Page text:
One feature that has been removed is the ability to use the Delete button to delete all images. I really liked this feature as there were times I wanted to delete all the images and it was more convenient to use the Delete button rather than having to go through the menu. However, I think it might have been removed because it was rather easy for someone to inadvertently erase all the images when they really wanted to erase the currently selected image.

    - Start Up and Power Off
    When you turn the camera on or off you can’t help noticing the “Sensor Cleaning” message. This was…

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  2. A. Parcher "aparcher" says:
    327 of 349 people found the following review helpful
    5.0 out of 5 stars
    Canon 40D — What I like… What I don’t like, September 3, 2007
    A. Parcher “aparcher” (seattle, wa) –

    This review is from: Canon EOS 40D 10.1MP Digital SLR Camera (Body Only) (Electronics)

    I was a long time owner of the Canon 10D which I quickly outgrew. Then, I upgraded to the 20D and have been using it for the past few years. I didn’t think the 30D was a big enough step forward to warrant the upgrade. Going from the 20D to the 40D is a big leap forward.

    Unboxing the 40D is about the same as the other two DSLRs I’ve owned. Manuals in both spanish and english, plus software for MAC and PC. I got the “body only” package as I already own the 28-135mm lens. That lens is just **ok.** and I really didn’t want a 2nd copy. The battery is the bp511A so I can use the already charged one from my 20D. The strap is the same as the 20D. The compact flash memory is the same as well, so I didn’t need to buy any new accessories to upgrade.

    The first thing you will notice is the big display on the back. It’s very nice compared to the one on the 20D. Although, I’m constantly afraid that my titanium rimmed glasses will scratch the screen. The screen is so much closer to the viewfinder compared to the little one on my 20D. I think I’ll look for a clear film cover that will shield it.

    The controls are very similar to the 20D/30D. However, they are moved around a bit. The menu structure is very different and it will take some getting used to. The first thing I thought of was my old 10D… and how simple it was just due to the sheer lack of features. The 40D has so many that it would be tough for a beginner to get used to them all. It might be good for beginners who are a bit techno challenged to buy a cheaper, used DSLR to get used to using a simple model… then sell it and upgrade.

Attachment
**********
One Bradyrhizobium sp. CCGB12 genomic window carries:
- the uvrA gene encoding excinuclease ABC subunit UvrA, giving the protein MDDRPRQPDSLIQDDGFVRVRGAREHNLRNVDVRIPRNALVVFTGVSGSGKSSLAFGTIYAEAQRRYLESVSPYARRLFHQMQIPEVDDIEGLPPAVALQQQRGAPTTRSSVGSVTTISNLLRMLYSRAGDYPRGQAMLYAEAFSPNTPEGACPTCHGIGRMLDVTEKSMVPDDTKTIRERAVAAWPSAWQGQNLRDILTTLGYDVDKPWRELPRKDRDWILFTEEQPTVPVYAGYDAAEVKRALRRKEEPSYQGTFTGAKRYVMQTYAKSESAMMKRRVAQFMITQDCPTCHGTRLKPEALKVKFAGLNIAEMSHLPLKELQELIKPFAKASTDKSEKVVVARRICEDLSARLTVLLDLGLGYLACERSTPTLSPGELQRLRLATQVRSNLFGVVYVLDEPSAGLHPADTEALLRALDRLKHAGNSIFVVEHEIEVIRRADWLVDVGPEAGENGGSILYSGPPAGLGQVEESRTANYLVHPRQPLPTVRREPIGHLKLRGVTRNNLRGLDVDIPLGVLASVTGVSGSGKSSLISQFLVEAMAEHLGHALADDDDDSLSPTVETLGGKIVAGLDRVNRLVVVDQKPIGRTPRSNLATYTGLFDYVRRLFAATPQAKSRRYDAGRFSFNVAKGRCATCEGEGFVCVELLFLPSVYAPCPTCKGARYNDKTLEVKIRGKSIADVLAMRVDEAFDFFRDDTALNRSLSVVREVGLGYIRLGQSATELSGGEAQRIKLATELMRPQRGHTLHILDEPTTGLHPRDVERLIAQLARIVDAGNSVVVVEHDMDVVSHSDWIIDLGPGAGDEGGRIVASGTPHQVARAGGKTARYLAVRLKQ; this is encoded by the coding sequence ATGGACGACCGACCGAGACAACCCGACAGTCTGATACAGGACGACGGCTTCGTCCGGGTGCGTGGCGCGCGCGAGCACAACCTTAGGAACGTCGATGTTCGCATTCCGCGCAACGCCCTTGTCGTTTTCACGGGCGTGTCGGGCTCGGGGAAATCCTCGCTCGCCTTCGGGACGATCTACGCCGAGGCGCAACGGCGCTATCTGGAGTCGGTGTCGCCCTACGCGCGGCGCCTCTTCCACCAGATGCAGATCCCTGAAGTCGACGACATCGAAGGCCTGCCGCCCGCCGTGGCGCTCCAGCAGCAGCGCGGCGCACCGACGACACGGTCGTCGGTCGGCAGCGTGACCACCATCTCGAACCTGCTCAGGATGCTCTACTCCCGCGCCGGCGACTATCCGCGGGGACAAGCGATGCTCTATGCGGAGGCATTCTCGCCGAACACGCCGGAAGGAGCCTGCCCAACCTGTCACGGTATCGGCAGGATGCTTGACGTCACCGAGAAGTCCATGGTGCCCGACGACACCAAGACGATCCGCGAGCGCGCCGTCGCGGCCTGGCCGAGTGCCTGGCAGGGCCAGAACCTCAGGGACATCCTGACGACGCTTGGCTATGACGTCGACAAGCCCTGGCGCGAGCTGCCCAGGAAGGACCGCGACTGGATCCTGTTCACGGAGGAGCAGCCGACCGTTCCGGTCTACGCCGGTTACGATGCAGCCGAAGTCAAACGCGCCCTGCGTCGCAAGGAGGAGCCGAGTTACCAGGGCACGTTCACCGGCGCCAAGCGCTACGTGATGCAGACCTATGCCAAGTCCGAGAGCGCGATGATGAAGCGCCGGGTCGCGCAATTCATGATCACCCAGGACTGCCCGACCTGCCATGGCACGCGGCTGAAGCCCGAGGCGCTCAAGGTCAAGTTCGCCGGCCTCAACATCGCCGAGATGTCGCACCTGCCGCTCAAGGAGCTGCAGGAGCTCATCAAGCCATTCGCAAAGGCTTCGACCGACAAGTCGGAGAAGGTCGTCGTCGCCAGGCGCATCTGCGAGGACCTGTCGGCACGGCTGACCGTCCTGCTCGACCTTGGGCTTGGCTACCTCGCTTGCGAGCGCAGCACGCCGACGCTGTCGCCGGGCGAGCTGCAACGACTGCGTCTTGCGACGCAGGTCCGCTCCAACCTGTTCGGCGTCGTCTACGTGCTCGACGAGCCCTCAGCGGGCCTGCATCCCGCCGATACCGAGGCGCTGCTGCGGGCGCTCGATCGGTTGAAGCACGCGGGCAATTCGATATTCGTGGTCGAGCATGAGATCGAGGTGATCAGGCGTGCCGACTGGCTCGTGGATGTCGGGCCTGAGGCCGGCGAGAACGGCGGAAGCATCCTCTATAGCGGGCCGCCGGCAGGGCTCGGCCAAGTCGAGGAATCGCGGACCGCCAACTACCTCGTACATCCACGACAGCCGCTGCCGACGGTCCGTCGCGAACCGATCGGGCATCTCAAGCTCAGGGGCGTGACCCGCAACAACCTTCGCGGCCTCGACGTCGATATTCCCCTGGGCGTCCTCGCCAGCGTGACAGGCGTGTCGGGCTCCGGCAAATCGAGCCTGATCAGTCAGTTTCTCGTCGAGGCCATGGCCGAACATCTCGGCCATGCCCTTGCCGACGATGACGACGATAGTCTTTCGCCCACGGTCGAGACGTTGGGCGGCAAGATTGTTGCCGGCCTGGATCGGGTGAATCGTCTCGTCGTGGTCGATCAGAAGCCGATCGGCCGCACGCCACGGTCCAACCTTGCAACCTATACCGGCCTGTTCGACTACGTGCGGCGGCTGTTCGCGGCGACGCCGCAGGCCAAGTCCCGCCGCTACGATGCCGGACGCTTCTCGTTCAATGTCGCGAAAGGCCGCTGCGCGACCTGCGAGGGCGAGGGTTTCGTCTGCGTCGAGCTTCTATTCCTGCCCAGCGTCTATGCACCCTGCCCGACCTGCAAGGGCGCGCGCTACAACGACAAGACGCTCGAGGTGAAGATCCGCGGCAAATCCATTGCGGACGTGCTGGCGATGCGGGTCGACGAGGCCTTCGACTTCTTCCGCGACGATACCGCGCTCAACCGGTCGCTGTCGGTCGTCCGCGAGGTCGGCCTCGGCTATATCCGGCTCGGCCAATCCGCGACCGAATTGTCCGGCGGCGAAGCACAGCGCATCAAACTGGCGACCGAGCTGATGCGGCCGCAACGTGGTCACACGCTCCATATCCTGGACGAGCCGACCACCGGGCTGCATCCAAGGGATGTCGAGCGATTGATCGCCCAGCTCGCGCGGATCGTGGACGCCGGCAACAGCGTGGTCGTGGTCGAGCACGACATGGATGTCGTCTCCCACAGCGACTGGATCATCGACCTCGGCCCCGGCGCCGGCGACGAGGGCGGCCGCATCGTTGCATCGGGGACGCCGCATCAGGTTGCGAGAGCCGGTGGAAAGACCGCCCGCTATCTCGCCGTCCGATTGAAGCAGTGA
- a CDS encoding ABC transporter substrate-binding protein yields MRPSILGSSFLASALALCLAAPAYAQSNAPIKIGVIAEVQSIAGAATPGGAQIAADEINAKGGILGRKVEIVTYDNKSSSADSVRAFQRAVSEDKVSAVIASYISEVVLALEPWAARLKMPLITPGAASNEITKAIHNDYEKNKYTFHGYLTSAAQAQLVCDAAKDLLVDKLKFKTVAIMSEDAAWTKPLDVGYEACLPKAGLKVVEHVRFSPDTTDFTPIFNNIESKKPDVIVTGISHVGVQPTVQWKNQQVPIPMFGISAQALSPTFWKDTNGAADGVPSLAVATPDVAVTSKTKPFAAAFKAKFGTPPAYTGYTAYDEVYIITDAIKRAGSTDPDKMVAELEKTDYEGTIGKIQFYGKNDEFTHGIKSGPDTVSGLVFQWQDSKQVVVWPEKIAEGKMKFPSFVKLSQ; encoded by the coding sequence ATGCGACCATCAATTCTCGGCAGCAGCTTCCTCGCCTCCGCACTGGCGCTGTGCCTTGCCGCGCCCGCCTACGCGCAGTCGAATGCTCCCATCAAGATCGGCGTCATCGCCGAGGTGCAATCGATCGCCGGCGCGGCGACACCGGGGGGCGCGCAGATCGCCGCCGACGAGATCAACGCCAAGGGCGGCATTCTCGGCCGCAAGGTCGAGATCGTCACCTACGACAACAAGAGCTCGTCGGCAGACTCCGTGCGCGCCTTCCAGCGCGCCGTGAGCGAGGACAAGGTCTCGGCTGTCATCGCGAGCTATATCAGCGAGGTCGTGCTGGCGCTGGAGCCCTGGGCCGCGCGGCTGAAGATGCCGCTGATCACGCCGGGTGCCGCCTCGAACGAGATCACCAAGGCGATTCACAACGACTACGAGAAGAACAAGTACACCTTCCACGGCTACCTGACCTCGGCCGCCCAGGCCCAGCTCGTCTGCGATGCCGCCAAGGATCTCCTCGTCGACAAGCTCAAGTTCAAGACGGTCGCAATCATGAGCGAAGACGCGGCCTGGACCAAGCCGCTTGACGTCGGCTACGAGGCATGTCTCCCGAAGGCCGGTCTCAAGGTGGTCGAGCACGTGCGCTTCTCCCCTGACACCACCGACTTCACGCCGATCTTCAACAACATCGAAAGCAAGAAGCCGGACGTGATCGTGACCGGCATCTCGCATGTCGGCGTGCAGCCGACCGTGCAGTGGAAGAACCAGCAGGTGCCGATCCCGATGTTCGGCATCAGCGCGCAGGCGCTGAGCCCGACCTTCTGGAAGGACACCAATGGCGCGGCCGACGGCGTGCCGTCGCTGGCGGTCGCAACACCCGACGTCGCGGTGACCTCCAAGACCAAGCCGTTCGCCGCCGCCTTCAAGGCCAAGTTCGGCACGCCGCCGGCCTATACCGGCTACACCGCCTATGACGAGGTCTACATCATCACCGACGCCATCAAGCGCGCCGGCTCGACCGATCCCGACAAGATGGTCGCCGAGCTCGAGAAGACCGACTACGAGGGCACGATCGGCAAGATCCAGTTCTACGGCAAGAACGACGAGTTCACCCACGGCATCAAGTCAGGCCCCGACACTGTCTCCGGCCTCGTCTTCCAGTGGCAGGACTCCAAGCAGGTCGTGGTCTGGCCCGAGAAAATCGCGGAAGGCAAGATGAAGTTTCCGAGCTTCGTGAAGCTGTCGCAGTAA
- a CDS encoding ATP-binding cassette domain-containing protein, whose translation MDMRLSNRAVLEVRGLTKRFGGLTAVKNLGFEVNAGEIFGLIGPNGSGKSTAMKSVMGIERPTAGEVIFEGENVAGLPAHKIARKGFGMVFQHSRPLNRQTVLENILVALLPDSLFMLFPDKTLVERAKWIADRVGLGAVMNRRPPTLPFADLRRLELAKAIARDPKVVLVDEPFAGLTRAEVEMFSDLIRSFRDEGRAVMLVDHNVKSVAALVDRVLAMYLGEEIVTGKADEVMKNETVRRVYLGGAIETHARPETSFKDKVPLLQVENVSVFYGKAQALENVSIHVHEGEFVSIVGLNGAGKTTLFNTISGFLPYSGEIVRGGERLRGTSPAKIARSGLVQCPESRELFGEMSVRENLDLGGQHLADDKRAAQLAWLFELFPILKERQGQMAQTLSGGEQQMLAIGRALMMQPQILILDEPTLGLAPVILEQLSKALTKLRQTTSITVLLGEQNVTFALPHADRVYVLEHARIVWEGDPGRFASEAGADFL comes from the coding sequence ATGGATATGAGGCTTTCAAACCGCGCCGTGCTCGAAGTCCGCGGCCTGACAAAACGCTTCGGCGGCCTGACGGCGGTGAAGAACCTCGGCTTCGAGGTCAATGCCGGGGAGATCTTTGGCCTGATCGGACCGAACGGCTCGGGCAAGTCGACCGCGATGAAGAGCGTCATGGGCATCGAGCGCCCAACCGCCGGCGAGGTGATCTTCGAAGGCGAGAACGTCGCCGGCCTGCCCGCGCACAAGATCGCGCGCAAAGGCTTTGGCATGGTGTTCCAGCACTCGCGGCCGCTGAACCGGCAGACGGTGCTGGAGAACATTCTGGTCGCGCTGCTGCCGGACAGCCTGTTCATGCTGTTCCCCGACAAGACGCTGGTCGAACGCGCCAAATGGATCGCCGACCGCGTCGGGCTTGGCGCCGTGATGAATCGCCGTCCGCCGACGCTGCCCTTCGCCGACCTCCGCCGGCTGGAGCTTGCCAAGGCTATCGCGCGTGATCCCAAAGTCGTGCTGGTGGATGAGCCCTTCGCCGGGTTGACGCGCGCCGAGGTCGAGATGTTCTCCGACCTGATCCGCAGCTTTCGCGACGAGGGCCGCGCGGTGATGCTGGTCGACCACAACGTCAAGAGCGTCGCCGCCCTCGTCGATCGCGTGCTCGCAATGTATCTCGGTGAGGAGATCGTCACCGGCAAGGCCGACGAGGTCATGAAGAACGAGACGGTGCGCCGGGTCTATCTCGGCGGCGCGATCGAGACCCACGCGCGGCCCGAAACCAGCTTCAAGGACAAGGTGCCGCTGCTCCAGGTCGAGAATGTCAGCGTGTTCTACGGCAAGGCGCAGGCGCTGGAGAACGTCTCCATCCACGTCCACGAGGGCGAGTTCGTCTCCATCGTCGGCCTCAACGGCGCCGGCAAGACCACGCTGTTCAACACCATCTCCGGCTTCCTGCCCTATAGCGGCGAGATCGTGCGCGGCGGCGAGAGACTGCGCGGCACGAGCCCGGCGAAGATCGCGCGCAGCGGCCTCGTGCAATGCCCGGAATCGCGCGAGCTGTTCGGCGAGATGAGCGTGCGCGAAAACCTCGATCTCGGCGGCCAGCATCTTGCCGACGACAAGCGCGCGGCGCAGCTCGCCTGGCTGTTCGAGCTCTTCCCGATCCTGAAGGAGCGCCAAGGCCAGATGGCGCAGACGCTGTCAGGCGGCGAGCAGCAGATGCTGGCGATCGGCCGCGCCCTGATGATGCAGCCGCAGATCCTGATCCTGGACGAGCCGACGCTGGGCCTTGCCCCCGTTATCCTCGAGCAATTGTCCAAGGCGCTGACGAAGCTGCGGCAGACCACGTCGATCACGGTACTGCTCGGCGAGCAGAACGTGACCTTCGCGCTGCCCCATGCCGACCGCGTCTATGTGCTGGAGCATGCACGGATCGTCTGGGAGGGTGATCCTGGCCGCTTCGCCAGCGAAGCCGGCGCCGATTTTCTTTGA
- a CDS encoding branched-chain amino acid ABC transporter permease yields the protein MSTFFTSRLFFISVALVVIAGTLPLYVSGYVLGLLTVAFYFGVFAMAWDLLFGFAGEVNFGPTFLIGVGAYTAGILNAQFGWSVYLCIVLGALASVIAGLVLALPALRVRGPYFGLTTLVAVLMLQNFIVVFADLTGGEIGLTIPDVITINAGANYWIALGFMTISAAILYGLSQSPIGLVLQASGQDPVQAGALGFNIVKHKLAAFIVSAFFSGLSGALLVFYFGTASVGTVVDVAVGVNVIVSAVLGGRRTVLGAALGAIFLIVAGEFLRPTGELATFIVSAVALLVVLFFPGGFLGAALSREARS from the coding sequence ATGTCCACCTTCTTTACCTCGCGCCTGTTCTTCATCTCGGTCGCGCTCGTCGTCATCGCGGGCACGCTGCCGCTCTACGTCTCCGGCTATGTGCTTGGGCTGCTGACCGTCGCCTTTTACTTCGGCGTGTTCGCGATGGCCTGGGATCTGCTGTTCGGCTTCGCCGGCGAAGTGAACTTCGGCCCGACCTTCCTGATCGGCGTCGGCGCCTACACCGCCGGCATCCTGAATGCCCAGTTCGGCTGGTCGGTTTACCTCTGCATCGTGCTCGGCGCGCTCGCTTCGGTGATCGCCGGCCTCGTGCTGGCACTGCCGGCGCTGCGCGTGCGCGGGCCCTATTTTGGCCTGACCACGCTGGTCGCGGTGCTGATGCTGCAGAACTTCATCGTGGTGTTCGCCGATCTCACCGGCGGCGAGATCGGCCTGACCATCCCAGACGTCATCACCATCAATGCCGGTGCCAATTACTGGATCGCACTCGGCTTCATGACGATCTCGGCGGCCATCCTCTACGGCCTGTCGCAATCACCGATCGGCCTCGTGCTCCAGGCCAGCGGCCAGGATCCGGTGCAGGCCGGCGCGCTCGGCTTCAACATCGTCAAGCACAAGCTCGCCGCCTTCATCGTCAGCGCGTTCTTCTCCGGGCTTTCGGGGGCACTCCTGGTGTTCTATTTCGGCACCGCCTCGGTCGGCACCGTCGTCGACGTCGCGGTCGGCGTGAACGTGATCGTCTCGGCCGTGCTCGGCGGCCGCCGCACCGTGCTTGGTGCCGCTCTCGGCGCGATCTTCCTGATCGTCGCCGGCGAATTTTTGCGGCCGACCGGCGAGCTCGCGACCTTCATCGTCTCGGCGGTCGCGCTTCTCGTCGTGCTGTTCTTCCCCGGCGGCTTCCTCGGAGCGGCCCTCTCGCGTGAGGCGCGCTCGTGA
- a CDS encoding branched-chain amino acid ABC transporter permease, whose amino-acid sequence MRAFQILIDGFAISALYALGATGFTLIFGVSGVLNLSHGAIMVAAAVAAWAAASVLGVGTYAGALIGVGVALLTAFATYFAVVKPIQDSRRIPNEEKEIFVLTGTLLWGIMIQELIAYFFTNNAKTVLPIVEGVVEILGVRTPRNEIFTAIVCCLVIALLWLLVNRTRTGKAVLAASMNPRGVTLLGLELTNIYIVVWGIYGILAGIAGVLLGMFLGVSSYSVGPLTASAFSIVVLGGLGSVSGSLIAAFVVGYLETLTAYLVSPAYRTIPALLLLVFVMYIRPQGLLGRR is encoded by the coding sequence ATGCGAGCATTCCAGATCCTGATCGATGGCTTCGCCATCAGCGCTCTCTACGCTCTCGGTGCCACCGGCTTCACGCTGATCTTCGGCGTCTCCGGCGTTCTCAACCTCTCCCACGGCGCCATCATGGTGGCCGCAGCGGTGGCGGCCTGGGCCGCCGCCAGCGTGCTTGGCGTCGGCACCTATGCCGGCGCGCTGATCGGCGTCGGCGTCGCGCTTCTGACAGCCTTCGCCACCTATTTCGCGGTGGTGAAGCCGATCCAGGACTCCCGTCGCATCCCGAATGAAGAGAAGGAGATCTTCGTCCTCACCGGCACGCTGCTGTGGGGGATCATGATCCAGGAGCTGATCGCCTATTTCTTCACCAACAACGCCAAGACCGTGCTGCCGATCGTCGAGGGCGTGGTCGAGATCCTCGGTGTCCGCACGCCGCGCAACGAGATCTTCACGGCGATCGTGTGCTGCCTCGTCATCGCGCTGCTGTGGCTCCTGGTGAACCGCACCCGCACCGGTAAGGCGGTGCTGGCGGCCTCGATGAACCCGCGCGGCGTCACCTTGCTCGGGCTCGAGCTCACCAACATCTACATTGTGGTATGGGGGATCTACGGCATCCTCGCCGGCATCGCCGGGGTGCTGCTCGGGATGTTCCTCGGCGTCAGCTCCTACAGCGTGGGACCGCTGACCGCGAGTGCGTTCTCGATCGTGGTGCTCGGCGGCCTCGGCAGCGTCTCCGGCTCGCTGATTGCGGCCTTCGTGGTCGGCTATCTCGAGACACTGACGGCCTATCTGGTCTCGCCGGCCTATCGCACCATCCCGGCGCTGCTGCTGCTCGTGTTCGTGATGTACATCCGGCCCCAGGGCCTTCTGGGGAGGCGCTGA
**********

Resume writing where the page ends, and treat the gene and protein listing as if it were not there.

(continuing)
The camera feels so much more solid than my 20D. The little motor that pops up the flash sounds really solid compared to the old 20D. Even the shutter sounds terrific. Very quick and quiet. The old 10D had a nice shutter sound as well. the 20D always sounded like thrashing metal to me. To contrast, the Nikon DSLRs have a slow sounding swish to them… this one is tight and quick. The camera feels about the same in my hand. Although the lines are smoothed out a bit compared to the 20D.

    I tried out the live preview feature and found it annoying since I’m used to looking through the viewfinder. I think I would like it much more if this was my first DSLR as a conversion from a point and shoot where you typically only use a “live view.” The LCD is viewable at a strong angle so the live view may be usable for when the camera must be held at odd angles away from the body… like over a stream or something. This camera is heavier than a point-and-shoot and you need your face to help you hold it steady. I found myself a bit wobbly when I was holding it out using the live-view feature. You’ll need a high shutter speed to keep from getting shaky looking pictures.

    So, what about picture quality?? It’s a 10mp camera so the pictures are big. I have a workhorse MacPro tower and it has no problem working on the 10-12MB pictures that this camera produces (.jpg processing for now). I’m happy to say that the focus is spot on in all of my sample pictures from 4 different lenses (17-40 f/4L, 28-135 IS zoom, 50mm f/1.4, 100mm macro). The DPP software can be used to edit raw files if you choose to use it. It works pretty well and it was very speedy on my MacPro. You also get direct access to picture styles from within the computer software so you don’t have to worry about setting it in camera. The pictures look very nice. The colors are very accurate. at iso100 the pictures are so nice and smooth. My 50 and 100mm lenses make the most buttery out of focus areas on this camera.

    as of this writing(9-2-2007), Aperture, Finder, Preview, Photoshop CS3 (ACR4.1), and iPhoto do not support raw image files from the 40D. This was the case with the 10D when I first purchased it and it took a few months for APPLE and Adobe to deliver updates. I’m sure Canon are working hard with vendors to get their updates in the works. The good news is that there are settings for RAW+.jpg so you can have both files when the software updates come through. If you don’t like being on the “bleeding” edge of technology, then wait a few months before you plunk down the cash for the 40D.

    ***** ALERT UPDATE *****
    As of 9-13-07, Adobe has released Camera Raw updated 4.2 which now supports the Canon 40D.
    As of 10-26-07, Apple’s Aperture and Mac OS 10.5 (Leopard) support Canon 40D raw files.

    Picture styles are easily accessed from a dedicated button on the camera. They allow you to make quick sets for defining different picture taking scenarios. It basically does some basic post-processing work in-camera to save time later. It worked really well. I found that pictures even up at 1600iso looked usable for every day stuff (e.g. not blown up too big.). ISO can be set in 1/3 stop increments which is new for me. having…